Design Musings: Building Codes

Above: Slum apartment complex in Dhaka, Bangladesh. Photography by Zoriah.

The homes and temporary housing of residents in informal settlements, slums, and refugee camps, often do not provide adequate shelter for inhabitants. We think of buildings and houses as safe spaces – spaces that shield us from the dangers of the outside. It locks out unwanted visitors. It safeguards you from elements. Housing provides you with a place to call “home”. On top of this, it is the frontlines of prevention and protection in terms of health. This is particularly true for the poor who are more vulnerable to external shocks.

ouses of the poorest are often built urgently, informally, and spontaneously to address the fundamental needs of shelter. With limited financial resources, buying decent and adapted materials is difficult, if not impossible. Hiring the right technical labor to put together a well-built house is also a very ambitious, and low priority for the poorest. Ultimately, no one is held accountable to help them access adequate, liveable, and healthy housing. This is especially true in less economically developed countries where governments tend to prioritize other urgencies. There is less incentive for companies to invest resources, time, labor, and effort because profits are marginal.

That being said, what is a standard? How are codes set? By who and for whom? Who should enforce these requirements for the poorest if they do exist and who holds builders accountable? Is it realistic, relevant, and/or necessary to have building minimums for housing in vulnerable communities that may be temporary? Some may argue that the issue is simply about urbanization, urban planning, economic development and poverty, or homelessness. Others may think that the problem is about implementing requirements in an equal manner.

In the US, every building falls under a certain category and needs to meet a certain set of requirements that ensure safety. Some of these codes are broad and apply to all structures while others are determined by specificity. For example, in New York City, affordable housing addresses the need of those who struggle to find adequate housing. This affordable housing adheres to minimum building codes set by the city and state. Not only do these housing units need to meet basic requirements allowing for egress and fire protection, they must also follow guidelines for active design, energy efficiency, and resource conservation.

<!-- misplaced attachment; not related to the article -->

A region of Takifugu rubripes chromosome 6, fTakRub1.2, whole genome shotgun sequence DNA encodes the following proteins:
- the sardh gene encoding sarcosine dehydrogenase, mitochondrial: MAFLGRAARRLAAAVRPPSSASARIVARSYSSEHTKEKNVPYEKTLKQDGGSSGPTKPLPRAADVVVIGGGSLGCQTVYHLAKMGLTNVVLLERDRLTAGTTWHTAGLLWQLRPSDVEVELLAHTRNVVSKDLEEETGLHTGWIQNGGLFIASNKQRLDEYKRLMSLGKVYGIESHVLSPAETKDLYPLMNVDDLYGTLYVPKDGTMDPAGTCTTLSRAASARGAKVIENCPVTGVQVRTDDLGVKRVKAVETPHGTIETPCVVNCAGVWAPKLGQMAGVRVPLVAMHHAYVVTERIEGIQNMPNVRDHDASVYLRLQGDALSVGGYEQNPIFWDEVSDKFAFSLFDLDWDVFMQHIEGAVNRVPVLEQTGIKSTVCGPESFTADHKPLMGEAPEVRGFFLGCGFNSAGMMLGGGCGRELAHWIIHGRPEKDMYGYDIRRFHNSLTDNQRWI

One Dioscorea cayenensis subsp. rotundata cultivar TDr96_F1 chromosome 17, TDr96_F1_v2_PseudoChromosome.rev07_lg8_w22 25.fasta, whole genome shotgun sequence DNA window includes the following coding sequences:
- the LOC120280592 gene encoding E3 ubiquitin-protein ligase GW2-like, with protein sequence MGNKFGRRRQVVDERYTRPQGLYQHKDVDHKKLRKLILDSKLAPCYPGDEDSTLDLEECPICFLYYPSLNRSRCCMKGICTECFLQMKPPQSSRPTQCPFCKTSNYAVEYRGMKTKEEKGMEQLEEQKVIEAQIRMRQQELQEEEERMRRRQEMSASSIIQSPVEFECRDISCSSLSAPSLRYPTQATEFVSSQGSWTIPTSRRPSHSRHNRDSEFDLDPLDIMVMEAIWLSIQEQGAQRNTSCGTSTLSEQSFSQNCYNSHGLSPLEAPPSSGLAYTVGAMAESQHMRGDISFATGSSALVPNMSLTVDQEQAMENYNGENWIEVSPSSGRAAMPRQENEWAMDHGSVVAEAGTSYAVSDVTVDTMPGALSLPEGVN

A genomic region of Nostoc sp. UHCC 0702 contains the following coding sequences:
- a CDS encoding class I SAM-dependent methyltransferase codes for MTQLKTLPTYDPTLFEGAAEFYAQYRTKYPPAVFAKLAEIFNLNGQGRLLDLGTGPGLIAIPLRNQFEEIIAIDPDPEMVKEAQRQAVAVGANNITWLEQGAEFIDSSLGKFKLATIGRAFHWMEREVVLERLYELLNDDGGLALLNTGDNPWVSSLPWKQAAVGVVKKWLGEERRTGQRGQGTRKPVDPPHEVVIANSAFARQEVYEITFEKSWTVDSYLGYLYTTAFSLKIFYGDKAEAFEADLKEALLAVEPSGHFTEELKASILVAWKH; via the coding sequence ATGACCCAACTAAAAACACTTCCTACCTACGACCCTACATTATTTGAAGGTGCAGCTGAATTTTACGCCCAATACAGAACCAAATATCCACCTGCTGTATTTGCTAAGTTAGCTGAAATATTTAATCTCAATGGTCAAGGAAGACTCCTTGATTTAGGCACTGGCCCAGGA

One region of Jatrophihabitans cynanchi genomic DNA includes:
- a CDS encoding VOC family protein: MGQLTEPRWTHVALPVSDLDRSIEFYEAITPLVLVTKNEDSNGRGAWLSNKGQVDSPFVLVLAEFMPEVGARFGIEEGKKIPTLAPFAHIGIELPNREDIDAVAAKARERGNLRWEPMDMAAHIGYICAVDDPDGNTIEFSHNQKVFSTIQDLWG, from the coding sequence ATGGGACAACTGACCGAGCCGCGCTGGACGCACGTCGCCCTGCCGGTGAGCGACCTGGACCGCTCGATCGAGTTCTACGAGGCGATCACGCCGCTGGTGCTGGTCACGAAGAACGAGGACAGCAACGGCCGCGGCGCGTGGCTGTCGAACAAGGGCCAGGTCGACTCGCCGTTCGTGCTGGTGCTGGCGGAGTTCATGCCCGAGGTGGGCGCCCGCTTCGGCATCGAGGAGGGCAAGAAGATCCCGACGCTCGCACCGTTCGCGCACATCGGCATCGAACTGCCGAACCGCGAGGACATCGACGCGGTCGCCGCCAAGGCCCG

There has been a recent trend where designers believe that buildings should be held to higher standards in terms of their environmental impact as well as human comfort. The most well-known example of this is the Leadership in Energy and Environmental Design (LEED) Building Standards that regulate the design of environmentally responsible “green” buildings. Another design standard that rethinks health and well-being in built environments is WELL[1]. Could we think of a world where those living in the worst housing could at least aspire to have a minimum protection that would act as a solid fortress against debilitating diseases that trap them into a cycle of poverty?

In the most vulnerable communities of the globe, the buildings fulfilling housing needs rarely adhere to any standards at all. Having similar standards for the housing in vulnerable communities can be hugely beneficial on the individual, community, national, and global level. Even the most basic housing can help prevent deadly diseases and illnesses if designed to do so. Adequate shelter can boost an individual’s health and their ability to contribute and take part in society.

Mentao Nord Camp in Burkina Faso. Photography by Oxfam International.

Could setting basic building standards for the housing of the poorest be a comprehensive strategic development and poverty alleviation strategy? In some ways, shouldn’t we be expected to uphold certain requirements for everyone because of our fundamental beliefs in access to healthy, adequate shelter as mentioned by the UN Charter of human rights?


[1] ARCHIVE Global’s board member, Paul Scialla, is CEO of parent company for IWBI of WELL